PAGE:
Jesus was also sentenced to die.  His trial and execution all took place in less than 24 hours.  Of all the gospel writers who present this story, Luke most emphasizes Jesus’ innocence.  Only in Luke do we hear the words of the two criminals crucified with Jesus, and one of them says, “this man has done nothing wrong.” When the centurion speaks after his death, he does not name Jesus “Son of God,” as in Matthew and Mark, but says, “Certainly this man was innocent.”  Luke wants us to see that Jesus’ death penalty is a grotesque injustice.

This sense is amplified by the stark contrast Luke presents between the attitudes of those surrounding Jesus and Jesus himself.  In a swirl of false accusations, physical attacks, games of chance for his meager possessions, and nasty insults, Jesus consistently shows compassion, even for his executioners.  He consoles the women who accompany him to the cross (Luke 23:27-31) and then prays for those who are persecuting him:  “Father, forgive them, for they do not know what they are doing.”  Our reading ends with Jesus offering a startling, beautiful word of promise to the criminal who asked only to be remembered.

It is no coincidence that we read this gospel on Christ the King Sunday.  In the reading, Jesus is identified with imperial irony as “the king of the Jews” and the criminal asks to be remembered when Jesus comes “into [his] kingdom.”  Jesus’ gracious response underlines the sharp contrast between two political realities:  the kingdom of God, which Jesus lives and proclaims, and the violent, threatened empire which crucifies him.  Sentenced to death, Jesus’ own “death sentences”–“Father, forgive them” and “today you will be with me in Paradise”–are really sentences conferring life 

Discussion Questions

  • Why was Jesus given the death penalty?  How was he considered such a threat to society that he had to be executed so quickly on a verdict from a shoddy trial?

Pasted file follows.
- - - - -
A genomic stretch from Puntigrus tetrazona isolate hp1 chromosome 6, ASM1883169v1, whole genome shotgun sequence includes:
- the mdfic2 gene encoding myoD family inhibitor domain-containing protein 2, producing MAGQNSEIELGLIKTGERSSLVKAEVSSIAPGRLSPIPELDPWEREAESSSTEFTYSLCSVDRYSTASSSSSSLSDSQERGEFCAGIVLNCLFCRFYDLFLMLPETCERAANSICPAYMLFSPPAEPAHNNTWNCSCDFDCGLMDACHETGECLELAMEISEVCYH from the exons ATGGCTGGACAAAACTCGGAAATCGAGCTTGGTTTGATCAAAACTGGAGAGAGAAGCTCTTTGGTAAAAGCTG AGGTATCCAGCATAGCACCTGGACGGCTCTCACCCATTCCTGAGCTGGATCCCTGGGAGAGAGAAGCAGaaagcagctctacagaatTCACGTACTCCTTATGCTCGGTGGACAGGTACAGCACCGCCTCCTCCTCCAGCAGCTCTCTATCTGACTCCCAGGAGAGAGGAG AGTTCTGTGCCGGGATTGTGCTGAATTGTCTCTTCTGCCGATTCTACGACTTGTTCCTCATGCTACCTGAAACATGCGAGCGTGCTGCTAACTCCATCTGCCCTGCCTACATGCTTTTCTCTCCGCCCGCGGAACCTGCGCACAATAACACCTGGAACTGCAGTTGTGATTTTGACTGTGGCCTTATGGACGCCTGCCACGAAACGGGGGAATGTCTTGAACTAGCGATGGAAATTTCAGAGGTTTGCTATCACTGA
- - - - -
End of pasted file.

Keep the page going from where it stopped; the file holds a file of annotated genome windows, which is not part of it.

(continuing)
• In what ways are the kingdom of God and the government of the United States similar?  In what ways are they different, and what should we do about it?
  •  Who has wronged you, and how?  What and how much are you able to forgive?  How do you balance justice with mercy?
  • How has Jesus given you life?

Activity Suggestions

  • Investigate the position of your political representatives (governor, state representative and senator, House representative and state senators, etc.) on the death penalty and write them a letter outlining your agreement and/or disagreement with their stance.
  • Study/discuss painter Marc Chagall’s “White Crucifixion” and its historical  context.  (  If possible, invite a rabbi and a pastor to join you.  What are the parallels and differences between Jesus’ death, the Holocaust of Nazi Germany, and political injustices happening today?

Closing Prayer

Christ our King, you respond to violence with peace and bring new life in the midst of death.  Share your forgiveness and faithfulness with us, that we also might bless our troubled world with your courageous compassion and resilient grace.  Amen

October 28-November 4, 2009 – Signs of the times

Contributed by Pastor Seth Moland-Kovash
All Saints Lutheran Church
Palatine, IL

Warm-up Question:  How easy do you find it to forgive a friend when something bad happens that is clearly their fault?

surgeons200Finding fault and placing blame are things that all people do. Somehow it just seems to make us feel better when we can place the blame for someone on someone’s shoulders. Of course, it only serves to make us feel comfortable if we can place the blame on someone else’s shoulders. There are times when placing blame isn’t just a matter of words, but of serious consequences: sometimes thousands or millions of dollars, or other punishments.

One way that this happens is through medical malpractice lawsuits. A doctor or hospital can be sued for malpractice if a mistake is made in treating a patient or something is overlooked that should have been seen or treated.